After much expansion and redevelopment, Les Jardins du Ruisseau is now a small haven. Maintained by volunteers and local schools, the Jardins du Ruisseau has become a great place to come for a walk. As you wander up and down the garden along the train tracks, you’ll see a variety of flowers and plants. There are even seats and tables where you can bring your own food and enjoy a lovely picnic in the sun. The Jardins du Ruisseau is a delightfully sweet place, taking you from the hustle and bustle of the city.

Throughout the year the Jardins du Ruisseau opens its doors to a variety of different events; including live shows, education events and exhibitions. There seems to be an incredibly strong social bond at the Jardins du Ruisseau, and I definitely recommend spending some time here.

During the summer, the gardens are open Saturday, Sunday and Wednesday.

After wandering around the sweet Jardins du Ruisseau, head on up to the hip restaurant/café La Recyclerie. Originally a former train station, La Recyclerie has fast become one of the places to go and hangout at in Paris. Here you can wine and dine overlooking the spectacular Jardins du Ruisseu and former train tracks, or even relax on the terrace if the weather is nice. Not only is the food and drinks great at La Recyclerie, but there are a lots of things happening here – for example, there is a permanent DIY workshop situated within the former train station called Chez René. Here you can learn the tricks of the trade when it comes to restoring timeless pieces. There are also heaps of pop-up shops that are often set up along the train track in conjunction to the La Recyclerie, so definitely check out their website to see what’s coming up.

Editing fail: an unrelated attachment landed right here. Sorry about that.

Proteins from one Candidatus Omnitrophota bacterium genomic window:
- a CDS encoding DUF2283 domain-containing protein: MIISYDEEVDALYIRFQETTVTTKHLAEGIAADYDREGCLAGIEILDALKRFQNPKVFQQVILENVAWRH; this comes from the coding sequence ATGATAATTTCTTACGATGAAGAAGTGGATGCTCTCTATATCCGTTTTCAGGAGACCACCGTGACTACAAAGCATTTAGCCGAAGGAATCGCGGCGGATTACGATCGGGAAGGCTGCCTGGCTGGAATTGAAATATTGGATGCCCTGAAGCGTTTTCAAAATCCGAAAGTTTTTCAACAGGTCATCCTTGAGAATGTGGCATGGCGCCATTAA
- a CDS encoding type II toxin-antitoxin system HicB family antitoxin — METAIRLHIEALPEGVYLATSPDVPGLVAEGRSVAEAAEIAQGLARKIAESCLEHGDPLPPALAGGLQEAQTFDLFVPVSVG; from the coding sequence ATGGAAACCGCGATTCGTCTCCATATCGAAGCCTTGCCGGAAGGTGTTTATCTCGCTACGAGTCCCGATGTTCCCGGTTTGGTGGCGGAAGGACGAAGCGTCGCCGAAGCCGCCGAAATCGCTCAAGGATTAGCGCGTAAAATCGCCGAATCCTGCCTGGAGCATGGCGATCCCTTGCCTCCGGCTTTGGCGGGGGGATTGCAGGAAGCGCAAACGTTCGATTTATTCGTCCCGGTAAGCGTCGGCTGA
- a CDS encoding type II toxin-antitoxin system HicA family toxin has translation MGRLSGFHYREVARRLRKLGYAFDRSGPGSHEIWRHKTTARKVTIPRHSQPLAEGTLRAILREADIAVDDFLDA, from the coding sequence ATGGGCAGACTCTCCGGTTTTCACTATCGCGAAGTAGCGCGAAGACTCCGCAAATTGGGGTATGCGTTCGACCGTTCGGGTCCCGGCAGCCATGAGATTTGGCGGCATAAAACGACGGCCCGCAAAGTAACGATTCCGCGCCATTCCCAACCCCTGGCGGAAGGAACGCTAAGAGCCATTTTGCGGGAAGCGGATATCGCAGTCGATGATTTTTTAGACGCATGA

The charming Lac Inferieur et Chalet des Îles

The charming Lac Inferieur et Chalet des Îles

It was by pure chance that I discovered this hidden gem in the Bois de Boulogne. What can I say, thank you Instagram! It was after some Instagram searching that I laid eyes on the enchanting Chalet des Îles in a photograph, and immediately knew that I had to visit it.

Situated southeast of the Bois de Boulogne, the Lac Inferieur is the largest lake within the park. It is a delightful scene, where two manmade islands are a joined by bridge, but can only be accessed via boat. One day, a friend and I walked around the entire lake, intrigued with what we were seeing. Walking along the woody trails surrounding the lake, one is guaranteed to see a unique part of Paris.